Published: March 11, 2014

Viewpoint: Evan Davis’ Mind the Gap

UKmap-1wProfessor Alan Harding is Director of the Heseltine Institute for Public Policy and Practice

“I watched the second part of Evan Davis’ ‘Mind the Gap’ series last night after travelling back to Liverpool from a day in London. The BBC economist is in awe of our national capital. He spent much of his first programme last week marvelling at its magic, none of which was ever planned, he told us.

“The glory that is London is simply the natural result of smart, creative people flocking to a place that is overflowing with opportunity, sparking off one another in radically unpredictable ways and producing a modern, high productivity form of alchemy.

”The glory that is London is simply the natural result of smart, creative people flocking to a place that is overflowing with opportunity, Evan Davis told us”
I thought about that as I stood back and watched five successive Victoria line trains, one per minute, pass through Green Park tube station, packed so solid with uncomplaining commuters that barely a handful of my fellow would-be travellers could squeeze themselves on board.

“It is not much of a consolation to any of them that Crossrail, the rail tunnel under the capital for which the taxpayer is stumping up £5b, will come on stream in three years’ time in an attempt to lower the daily price for the city’s success, because by that time the megaprojects that are emerging in Kings Cross, Old Street, the Elephant and Castle, Stratford and a variety of other capital places will have swelled their numbers by tens, perhaps hundreds of thousands.

Non-London England

“Davis’ second programme was nominally about ‘the rest’ of non-London England.

“It told us what we already know: that, to the extent that there is any prospect of a serious counterweight to London, it is to be found in the area of northern England that starts where we spend our working days and continues, through northern Cheshire and Greater Manchester, over to Leeds and Sheffield.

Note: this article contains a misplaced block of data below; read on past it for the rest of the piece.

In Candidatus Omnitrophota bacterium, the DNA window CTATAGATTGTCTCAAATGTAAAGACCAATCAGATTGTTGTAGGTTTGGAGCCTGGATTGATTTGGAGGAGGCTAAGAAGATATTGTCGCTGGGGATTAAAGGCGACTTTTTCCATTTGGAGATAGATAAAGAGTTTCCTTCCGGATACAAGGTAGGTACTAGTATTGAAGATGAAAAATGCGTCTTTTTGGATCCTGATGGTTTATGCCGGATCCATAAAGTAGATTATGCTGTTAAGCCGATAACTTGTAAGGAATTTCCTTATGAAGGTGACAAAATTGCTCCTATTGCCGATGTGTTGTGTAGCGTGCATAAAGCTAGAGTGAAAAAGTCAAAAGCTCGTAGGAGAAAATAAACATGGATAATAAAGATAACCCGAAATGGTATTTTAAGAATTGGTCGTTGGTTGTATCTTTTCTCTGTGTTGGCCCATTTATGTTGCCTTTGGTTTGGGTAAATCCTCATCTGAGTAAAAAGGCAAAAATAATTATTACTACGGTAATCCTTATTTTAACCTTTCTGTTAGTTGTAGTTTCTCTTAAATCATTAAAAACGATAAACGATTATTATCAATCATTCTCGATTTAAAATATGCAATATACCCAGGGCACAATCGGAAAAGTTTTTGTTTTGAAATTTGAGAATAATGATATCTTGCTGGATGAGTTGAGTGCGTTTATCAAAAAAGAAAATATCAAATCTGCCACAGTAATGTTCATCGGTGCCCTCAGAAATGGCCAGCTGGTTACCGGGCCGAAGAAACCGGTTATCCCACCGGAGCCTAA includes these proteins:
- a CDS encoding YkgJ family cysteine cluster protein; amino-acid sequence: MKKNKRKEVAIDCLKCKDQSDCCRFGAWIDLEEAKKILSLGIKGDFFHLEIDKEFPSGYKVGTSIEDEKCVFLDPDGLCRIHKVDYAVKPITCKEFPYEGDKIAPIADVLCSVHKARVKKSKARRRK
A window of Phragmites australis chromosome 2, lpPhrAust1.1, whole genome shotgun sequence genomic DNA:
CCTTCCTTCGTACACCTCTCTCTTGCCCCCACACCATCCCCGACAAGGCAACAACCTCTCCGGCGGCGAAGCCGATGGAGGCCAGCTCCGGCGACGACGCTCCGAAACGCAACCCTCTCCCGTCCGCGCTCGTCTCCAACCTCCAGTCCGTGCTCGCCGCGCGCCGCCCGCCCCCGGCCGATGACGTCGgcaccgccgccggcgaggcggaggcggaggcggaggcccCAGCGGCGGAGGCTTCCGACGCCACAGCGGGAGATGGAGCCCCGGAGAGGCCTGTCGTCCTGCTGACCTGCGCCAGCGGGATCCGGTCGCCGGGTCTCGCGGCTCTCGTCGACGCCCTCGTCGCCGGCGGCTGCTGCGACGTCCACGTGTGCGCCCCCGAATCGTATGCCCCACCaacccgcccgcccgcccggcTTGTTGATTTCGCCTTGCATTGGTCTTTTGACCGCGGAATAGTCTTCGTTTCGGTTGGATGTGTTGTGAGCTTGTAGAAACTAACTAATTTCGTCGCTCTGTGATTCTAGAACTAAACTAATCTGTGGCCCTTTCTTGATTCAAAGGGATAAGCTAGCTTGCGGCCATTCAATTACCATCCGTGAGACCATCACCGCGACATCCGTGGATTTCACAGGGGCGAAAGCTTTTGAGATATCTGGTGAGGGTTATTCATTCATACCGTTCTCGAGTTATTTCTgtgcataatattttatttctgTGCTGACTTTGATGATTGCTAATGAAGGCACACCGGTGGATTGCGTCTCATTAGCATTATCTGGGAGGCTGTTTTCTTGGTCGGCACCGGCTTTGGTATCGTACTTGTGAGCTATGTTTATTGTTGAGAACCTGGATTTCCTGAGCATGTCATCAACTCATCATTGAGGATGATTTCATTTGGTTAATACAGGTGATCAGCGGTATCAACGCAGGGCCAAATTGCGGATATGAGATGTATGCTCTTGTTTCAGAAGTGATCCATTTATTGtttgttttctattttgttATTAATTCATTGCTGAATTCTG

”What Davis did not point out is that we have slowly redesigned our institutions of government and our major policy frameworks so that they respond to the pressures of growth in southern England and rarely see what happens beyond”
This is the area of provincial England that prospered most during the boom years either side of the millennium and has weathered the storms produced by the global financial crisis and the subsequent years of austerity reasonably well.

“The challenge, of course, is to harness the potential of this diffuse northern metropolis in an era in which the clamour to feed the London beast seemingly leaves little time or resources for any other national priorities.

“What Davis did not point out is that we have slowly redesigned our institutions of government and our major policy frameworks so that they respond to the pressures of growth in southern England and rarely see what happens beyond. We have a national policy regime that not only does not mind the gap, it extends it. At a time when London is groaning under the weight of its own success and parts of its vast commuter hinterland is in danger of returning to the sea, the long-term sustainability of a strategy built on the idea that the London effect will eventually refresh all the parts of England it has not yet reached is questioned by everyone other than Boris Johnson.

“The challenge for those of us who care about the North is to give the alternative narrative that Evan Davis struggled to articulate some real substance and to help make that potential counterweight real.”

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One thought on “Viewpoint: Evan Davis’ Mind the Gap

  1. Chris Raddats

    Alan, thank you for starting what will be a very interesting debate. Evan Davis stated what has been known for a long time that clusters can attract many similar types of business to share knowledge, staff, suppliers etc. He mentioned Media City in Salford as an example. What he didn’t mention was the ‘leap of faith’ that the BBC took to relocate such a large part of their organsiation. The only way I see the North developing similar clusters is for the Government to relocate significant parts of its infrastructure, including thousands of jobs. This was planned under Labour to some extent but now seems to have stopped under the Coalition. Finally, perhaps Northern cities should also be campaigning for HS2 (or HS3) to link Liverpool, Manchester, Leeds and Hull to truly created a joined up metropolis. Chris Raddats, ULMS

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